Nearly two million Irish people came to the United States from Ireland in the 1840s. Most of them crossed the ocean to escape the potato famine. Potatoes were the main crop grown by farmers in Ireland, and a fungus infestation devastated crops nationwide in 1845. Families sold everything they owned for money, and it still was not enough. Many starved.
As the Irish immigrants found steady work that allowed them to save money, they sent for friends and relatives. This kept a continuous flow of Irish coming into America. In total, about 3.5 million Irish from Ireland immigrated to the United States between 1820 and 1880. In the years between 1820 and 1860, the Irish accounted for one-third of all immigrants to America. Many more Irish emigrated from Britain, but because Britain was the point of departure, they were counted as British, not Irish, in immigration records.
Though not the poorest in Irish society, those who came to the United States were incredibly poor by American standards. Many of them did not have money beyond the ship fare, so they settled near the port at which they arrived. The main port of entry was Ellis Island , near New York City. New York City eventually was home to more Irishmen than Dublin, Ireland.
An 1870 census (a periodic count of the population) revealed that the Irish comprised 14.5 percent of the populations of large American cities. They dominated the population in New England and accounted for 22 percent of New York 's population that year. They and the Germans made up the largest immigrant group in 1870.
Irish immigrants were laborers who took dangerous jobs that no one else wanted. The men worked the coal mines and built railroads and canals while the women worked as domestic (household) help. American businesses wasted no time in taking advantage of the cheap labor supplied by the Irish. Companies threatened to replace uncooperative employees with cheap Irish workers; this led to more tension between the Irish and the rest of the population.
Because of the tension between the Irish and everyone else, finding jobs became increasingly difficult for Irish immigrants. It was not uncommon for storefront windows to boldly feature handwritten signs that read “NINA” (No Irish Need Apply).
Second- and third-generation Irish immigrants (children and grandchildren of those who had sailed to America) often took jobs as police officers, firefighters, and schoolteachers. These generations achieved higher levels of education, which allowed them to earn more money.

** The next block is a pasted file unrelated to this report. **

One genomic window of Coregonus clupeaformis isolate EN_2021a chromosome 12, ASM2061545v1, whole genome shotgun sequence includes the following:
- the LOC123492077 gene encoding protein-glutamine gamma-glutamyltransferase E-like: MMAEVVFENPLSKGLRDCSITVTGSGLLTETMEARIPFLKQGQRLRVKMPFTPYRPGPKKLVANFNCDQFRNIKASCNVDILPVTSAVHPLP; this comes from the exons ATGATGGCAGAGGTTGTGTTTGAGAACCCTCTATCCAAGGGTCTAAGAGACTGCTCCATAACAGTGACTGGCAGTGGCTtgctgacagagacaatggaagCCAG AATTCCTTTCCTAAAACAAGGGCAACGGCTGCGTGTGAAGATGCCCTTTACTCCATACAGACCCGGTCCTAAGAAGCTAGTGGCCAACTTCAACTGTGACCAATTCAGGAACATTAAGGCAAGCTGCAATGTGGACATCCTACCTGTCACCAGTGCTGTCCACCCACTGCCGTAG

The Irish were disliked by nearly every other ethnic group, and also by native-born Americans, because of their poor living conditions, their willingness to work for low wages, and their religion. Protestants (Christians who are not Catholics) and Catholics had a long history of conflict based on varying beliefs and an unwillingness to tolerate one another. The Irish were Catholic. In America, most Catholics were members of upper-class society. They were not accustomed to having to include or accept members of the lower class. The tension created by these class differences was an obstacle not easily overcome.
Protestant Americans watched as millions of Catholics flooded their shores. Catholic churches were appearing on every street corner in some neighborhoods. It seemed to some as though Protestant neighborhoods were being overrun with Catholics. These Irish Catholics brought with them foreign customs and rituals that Americans and other ethnic groups did not understand. Conflict was virtually unavoidable. The Irish became the target of violence in big cities throughout the Northeast. Catholic churches were burned, and riots broke out.
Persecution was not new to the Irish. Ireland was under British rule, so most Irish immigrants had never known freedom as Americans understood it. In their homeland, the Irish were controlled politically, economically, and religiously. They often formed secret organizations, usually with the help of their village priest, to meet their educational and economic needs. These societies allowed the Irish to form a strong identity. They stuck together for the sake of survival. This experience helped them as immigrants in America as well.
The Irish were excellent organizers. They recognized the value of teamwork, and their ability allowed them to break into the American political system. Since most of them lived in big cities, they were able to take control of politics like no other ethnic group had ever done. The Irish put the power into the hands of the working class and established loyalty among that large voting group. They formed political machines (organized political groups that ensure the loyalty of voters by repaying them for their votes with favors such as money, jobs, or gifts) that took over major American cities from the mid-eighteenth into the twentieth century. Although political machines were considered unethical, they allowed the Irish to survive in a hostile environment.